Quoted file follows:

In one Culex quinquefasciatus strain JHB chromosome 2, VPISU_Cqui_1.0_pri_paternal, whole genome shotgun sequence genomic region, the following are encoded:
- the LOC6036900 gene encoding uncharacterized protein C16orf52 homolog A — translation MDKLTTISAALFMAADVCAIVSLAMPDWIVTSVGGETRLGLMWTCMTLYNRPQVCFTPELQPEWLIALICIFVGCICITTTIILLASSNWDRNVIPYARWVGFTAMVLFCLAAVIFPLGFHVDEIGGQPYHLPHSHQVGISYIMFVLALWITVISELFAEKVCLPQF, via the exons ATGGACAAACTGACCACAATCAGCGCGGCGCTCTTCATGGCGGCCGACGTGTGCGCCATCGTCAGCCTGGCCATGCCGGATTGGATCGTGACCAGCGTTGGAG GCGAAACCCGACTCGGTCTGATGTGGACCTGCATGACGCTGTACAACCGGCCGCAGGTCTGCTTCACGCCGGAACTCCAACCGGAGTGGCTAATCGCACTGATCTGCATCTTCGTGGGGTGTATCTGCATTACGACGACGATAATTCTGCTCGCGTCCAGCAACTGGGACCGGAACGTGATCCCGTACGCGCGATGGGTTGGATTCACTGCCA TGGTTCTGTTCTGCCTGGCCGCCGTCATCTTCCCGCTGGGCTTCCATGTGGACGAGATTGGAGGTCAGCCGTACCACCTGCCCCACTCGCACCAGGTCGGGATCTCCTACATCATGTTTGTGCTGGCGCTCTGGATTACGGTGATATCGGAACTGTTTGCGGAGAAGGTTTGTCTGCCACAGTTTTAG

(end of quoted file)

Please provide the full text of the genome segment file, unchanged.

In one Culex quinquefasciatus strain JHB chromosome 2, VPISU_Cqui_1.0_pri_paternal, whole genome shotgun sequence genomic region, the following are encoded:
- the LOC6036900 gene encoding uncharacterized protein C16orf52 homolog A — translation MDKLTTISAALFMAADVCAIVSLAMPDWIVTSVGGETRLGLMWTCMTLYNRPQVCFTPELQPEWLIALICIFVGCICITTTIILLASSNWDRNVIPYARWVGFTAMVLFCLAAVIFPLGFHVDEIGGQPYHLPHSHQVGISYIMFVLALWITVISELFAEKVCLPQF, via the exons ATGGACAAACTGACCACAATCAGCGCGGCGCTCTTCATGGCGGCCGACGTGTGCGCCATCGTCAGCCTGGCCATGCCGGATTGGATCGTGACCAGCGTTGGAG GCGAAACCCGACTCGGTCTGATGTGGACCTGCATGACGCTGTACAACCGGCCGCAGGTCTGCTTCACGCCGGAACTCCAACCGGAGTGGCTAATCGCACTGATCTGCATCTTCGTGGGGTGTATCTGCATTACGACGACGATAATTCTGCTCGCGTCCAGCAACTGGGACCGGAACGTGATCCCGTACGCGCGATGGGTTGGATTCACTGCCA TGGTTCTGTTCTGCCTGGCCGCCGTCATCTTCCCGCTGGGCTTCCATGTGGACGAGATTGGAGGTCAGCCGTACCACCTGCCCCACTCGCACCAGGTCGGGATCTCCTACATCATGTTTGTGCTGGCGCTCTGGATTACGGTGATATCGGAACTGTTTGCGGAGAAGGTTTGTCTGCCACAGTTTTAG